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Upgrade for Minor or Patch Releases

To keep up with the latest bug fixes, security patches, and minor releases from both Gatsby and its dependencies, you should upgrade often to the latest version of each one.

Semantic versioning

Like many other packages, Gatsby uses semantic versioning to tag new versions and indicate what kind of changes are introduced in every new release.

This guide is meant to teach you how to upgrade Gatsby for minor or patch releases. For major changes you can refer to the Release and Migrations reference guide overview for the corresponding guide to upgrade.

Why you should upgrade Gatsby and its dependencies

Every new version of every package comes with improvements on multiple categories from performance, accessibility, security, bug fixes, and more, so it is important to upgrade both Gatsby and its dependencies to get the latest improvements in every one of these categories.

Upgrading your dependencies often on minor or patch releases also helps you to make major upgrades easier and to identify soon-to-be-deprecated functionality or APIs.

How to identify possible upgrades

To start, you can run the outdated command to identify new releases for all your dependencies.

npm outdated

This will output a table indicating which packages have new versions available and what is the latest version for each one.

Package Current Wanted Latest Location
gatsby 2.15.13 2.15.13 2.15.20

Configure your dependencies for upgrades

Depending on whether you want to update Gatsby and its dependencies for minor or patch releases you need to modify your package.json accordingly.

If you only want to update for patch releases, you can add a tilde (~) before the version of your package:

package.json
"dependencies"{
"gatsby": "~2.15.13",
}

For both patch and minor updates, add a caret (^) before the version of your package:

package.json
"dependencies"{
"gatsby": "^2.15.13",
}

For major updates follow up with the corresponding guide from the Release and Migrations reference guide overview.

If you are updating Gatsby, you’ll likely also need to update Gatsby related plugins, you can identify them by their names starting with gatsby-. This only applies to plugins managed in the gatsbyjs/gatsby repo; for community plugins check beforehand if there is a new version available for upgrading.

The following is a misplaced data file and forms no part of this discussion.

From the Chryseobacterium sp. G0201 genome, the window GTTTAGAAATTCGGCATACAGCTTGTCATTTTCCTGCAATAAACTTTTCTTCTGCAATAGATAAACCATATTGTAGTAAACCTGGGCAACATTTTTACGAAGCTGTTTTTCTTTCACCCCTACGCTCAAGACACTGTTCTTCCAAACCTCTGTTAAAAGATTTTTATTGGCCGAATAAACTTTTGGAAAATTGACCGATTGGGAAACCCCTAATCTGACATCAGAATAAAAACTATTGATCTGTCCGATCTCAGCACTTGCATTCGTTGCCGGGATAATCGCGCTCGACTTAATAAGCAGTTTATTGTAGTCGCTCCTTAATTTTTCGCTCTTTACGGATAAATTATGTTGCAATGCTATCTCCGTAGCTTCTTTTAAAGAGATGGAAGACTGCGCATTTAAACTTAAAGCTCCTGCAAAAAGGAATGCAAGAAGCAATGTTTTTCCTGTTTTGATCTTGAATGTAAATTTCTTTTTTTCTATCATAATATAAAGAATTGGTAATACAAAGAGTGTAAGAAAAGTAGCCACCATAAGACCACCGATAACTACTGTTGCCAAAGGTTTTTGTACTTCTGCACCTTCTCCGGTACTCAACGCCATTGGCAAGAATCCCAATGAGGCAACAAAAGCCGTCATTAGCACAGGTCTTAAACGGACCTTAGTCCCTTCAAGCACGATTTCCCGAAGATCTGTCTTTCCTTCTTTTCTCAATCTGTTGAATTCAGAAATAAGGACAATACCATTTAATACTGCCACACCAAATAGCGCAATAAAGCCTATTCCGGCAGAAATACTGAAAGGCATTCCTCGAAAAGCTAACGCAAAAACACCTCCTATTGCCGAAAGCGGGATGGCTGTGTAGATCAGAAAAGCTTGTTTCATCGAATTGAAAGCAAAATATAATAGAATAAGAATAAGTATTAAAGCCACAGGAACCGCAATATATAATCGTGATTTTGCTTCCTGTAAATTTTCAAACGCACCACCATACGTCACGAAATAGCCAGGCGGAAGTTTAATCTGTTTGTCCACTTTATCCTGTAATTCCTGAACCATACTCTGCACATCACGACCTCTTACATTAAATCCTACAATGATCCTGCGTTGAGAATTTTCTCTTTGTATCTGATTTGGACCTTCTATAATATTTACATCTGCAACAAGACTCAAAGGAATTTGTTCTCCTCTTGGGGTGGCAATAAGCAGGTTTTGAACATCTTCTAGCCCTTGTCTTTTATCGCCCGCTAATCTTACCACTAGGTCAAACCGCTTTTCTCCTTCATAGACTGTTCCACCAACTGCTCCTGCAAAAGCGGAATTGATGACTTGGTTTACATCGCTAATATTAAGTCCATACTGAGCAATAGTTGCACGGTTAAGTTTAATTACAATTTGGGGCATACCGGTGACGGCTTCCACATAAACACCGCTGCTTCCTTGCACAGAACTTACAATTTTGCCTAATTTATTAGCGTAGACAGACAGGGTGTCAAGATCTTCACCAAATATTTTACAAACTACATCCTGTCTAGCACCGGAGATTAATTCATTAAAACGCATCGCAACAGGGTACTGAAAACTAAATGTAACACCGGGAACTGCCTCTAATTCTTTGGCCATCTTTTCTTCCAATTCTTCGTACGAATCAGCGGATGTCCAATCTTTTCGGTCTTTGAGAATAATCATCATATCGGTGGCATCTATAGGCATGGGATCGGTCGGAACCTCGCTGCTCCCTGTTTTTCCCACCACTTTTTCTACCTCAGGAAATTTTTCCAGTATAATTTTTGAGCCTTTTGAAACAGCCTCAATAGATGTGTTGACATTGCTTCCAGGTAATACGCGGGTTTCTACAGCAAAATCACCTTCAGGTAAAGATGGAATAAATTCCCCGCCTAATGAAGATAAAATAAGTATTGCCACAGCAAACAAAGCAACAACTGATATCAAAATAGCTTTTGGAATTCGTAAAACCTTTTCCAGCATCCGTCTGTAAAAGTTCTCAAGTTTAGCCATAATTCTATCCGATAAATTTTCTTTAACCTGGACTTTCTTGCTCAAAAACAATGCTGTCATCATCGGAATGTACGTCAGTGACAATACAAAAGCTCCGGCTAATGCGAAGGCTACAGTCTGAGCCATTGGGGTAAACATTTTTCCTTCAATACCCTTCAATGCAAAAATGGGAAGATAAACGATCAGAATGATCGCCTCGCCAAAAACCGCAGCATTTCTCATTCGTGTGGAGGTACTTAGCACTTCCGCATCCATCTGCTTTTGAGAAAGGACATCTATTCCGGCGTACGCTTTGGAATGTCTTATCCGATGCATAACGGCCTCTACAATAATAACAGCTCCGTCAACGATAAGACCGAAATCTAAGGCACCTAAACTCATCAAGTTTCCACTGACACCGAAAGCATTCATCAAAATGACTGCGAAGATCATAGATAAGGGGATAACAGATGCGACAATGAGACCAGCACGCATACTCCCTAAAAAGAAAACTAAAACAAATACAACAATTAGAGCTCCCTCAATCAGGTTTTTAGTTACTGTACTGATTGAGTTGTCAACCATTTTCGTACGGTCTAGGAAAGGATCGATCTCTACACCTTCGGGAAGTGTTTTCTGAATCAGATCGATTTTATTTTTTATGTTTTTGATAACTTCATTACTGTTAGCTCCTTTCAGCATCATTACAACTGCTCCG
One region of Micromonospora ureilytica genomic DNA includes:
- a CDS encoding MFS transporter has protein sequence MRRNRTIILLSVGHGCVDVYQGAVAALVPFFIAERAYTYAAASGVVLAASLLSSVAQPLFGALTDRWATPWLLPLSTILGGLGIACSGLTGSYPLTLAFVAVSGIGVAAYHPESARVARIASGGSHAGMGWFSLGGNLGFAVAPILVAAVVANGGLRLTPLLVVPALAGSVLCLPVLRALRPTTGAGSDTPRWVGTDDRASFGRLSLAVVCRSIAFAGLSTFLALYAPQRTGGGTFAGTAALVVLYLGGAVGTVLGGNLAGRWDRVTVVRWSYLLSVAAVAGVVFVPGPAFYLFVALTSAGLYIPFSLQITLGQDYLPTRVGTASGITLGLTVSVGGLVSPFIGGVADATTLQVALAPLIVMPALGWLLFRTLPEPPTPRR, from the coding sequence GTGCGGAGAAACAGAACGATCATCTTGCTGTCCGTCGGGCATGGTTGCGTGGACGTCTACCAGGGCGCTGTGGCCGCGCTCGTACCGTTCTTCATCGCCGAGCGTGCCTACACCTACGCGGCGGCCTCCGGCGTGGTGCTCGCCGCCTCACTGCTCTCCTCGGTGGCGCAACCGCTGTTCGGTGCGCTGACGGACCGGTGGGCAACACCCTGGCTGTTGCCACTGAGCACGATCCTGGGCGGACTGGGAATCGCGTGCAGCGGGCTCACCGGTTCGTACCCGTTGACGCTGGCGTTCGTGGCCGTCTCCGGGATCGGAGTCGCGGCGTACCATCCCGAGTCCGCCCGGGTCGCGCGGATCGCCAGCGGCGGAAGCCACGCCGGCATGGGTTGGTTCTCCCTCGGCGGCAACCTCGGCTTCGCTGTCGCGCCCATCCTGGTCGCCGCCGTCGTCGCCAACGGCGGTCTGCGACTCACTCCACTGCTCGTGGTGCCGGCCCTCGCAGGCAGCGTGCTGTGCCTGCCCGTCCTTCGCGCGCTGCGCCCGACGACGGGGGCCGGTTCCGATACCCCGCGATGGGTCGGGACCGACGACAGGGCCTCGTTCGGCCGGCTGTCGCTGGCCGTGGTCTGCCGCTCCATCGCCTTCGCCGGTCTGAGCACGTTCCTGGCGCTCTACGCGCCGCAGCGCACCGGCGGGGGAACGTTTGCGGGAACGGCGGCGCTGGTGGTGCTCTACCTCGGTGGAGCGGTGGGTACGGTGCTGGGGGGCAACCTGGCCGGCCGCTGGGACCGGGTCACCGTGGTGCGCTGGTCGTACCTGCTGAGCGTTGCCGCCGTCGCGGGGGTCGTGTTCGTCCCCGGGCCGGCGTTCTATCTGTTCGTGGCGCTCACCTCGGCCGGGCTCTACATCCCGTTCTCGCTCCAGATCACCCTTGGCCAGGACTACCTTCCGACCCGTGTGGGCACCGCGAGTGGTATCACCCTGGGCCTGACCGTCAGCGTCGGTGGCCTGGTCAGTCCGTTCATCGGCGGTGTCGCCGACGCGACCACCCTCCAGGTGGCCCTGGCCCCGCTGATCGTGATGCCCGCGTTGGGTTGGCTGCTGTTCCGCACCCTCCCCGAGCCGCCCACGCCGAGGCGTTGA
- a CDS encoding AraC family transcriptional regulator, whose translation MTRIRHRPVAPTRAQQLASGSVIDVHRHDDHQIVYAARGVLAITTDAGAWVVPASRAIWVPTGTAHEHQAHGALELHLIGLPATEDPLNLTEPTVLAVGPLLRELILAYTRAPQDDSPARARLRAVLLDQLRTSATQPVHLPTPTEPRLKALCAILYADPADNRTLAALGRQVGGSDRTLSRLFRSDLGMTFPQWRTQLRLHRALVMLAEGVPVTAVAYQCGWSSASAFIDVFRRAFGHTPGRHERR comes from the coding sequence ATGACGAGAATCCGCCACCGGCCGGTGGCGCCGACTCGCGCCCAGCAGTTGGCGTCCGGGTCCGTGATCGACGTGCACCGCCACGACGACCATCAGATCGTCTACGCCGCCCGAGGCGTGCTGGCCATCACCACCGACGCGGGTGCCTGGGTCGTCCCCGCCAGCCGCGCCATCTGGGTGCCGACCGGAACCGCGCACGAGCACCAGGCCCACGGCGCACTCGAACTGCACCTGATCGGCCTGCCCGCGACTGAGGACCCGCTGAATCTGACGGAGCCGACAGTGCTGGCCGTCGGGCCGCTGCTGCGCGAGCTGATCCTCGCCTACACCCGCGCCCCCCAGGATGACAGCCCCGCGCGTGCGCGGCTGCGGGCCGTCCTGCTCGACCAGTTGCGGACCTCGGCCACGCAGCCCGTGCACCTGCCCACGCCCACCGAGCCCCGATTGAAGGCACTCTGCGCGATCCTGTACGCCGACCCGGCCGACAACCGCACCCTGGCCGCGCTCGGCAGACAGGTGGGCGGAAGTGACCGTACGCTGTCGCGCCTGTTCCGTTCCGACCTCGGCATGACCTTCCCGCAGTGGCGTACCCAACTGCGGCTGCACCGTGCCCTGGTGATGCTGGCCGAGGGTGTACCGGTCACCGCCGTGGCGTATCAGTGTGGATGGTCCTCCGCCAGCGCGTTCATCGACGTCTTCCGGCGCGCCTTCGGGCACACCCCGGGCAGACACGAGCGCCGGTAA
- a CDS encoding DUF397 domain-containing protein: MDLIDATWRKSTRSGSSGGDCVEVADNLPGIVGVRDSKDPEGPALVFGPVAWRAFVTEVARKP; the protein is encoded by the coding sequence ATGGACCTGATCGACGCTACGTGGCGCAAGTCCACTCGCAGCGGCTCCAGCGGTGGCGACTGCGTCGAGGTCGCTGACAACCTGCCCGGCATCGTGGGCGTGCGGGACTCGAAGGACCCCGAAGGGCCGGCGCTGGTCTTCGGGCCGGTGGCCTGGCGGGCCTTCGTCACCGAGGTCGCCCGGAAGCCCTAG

Updating all your dependencies at once

After adding the corresponding annotations into your package.json file, you can run the update command:

npm update

This will upgrade all your packages to the latest wanted version, such as the latest patch, minor, or major update depending on your annotations in package.json.

Upgrade individual dependencies

You can also update one package at the time with the install command in npm, alongside the version that you want to install:

npm install <package-name>@<version> --save

You can specify the version you want to install or upgrade to, in the following formats:

  • A specific version after the @
  • An annotated version with *,^,~ to indicate that you want the latest major, minor or patch release respectively.
  • Use an x instead of a number to indicate that you want the latest major (x), minor (<major>.x) or patch release (<major>.<minor>.x). For example, to install the latest patch release for a given major and minor version: npm install package-name@2.1.x --save

For major upgrades, remember to follow up with the corresponding guide from the Release and Migrations reference guide overview.

Upgrade Interactively

You can manually select which dependencies you want to update through the npm-check module. To do that, start by installing the module:

npm install npm-check --save-dev

Then add the corresponding script to your package.json file:

package.json
{
"scripts": {
"upgrade-interactive": "npm-check --update"
}
}

And finally, run the recently added command:

npm run upgrade-interactive

Troubleshooting

Aside from some specific cases, such as Gatsby’s dropping of support for Node 6, upgrading for minor or patch releases should not require you to make changes to your code. It is recommended to run your suite of tests (in case you have one) after upgrading Gatsby or its dependencies.

In case you get stuck in dependencies conflicts, you can use the npm-force-resolutions package on npm.

Check out these related guides for major upgrades of Gatsby:


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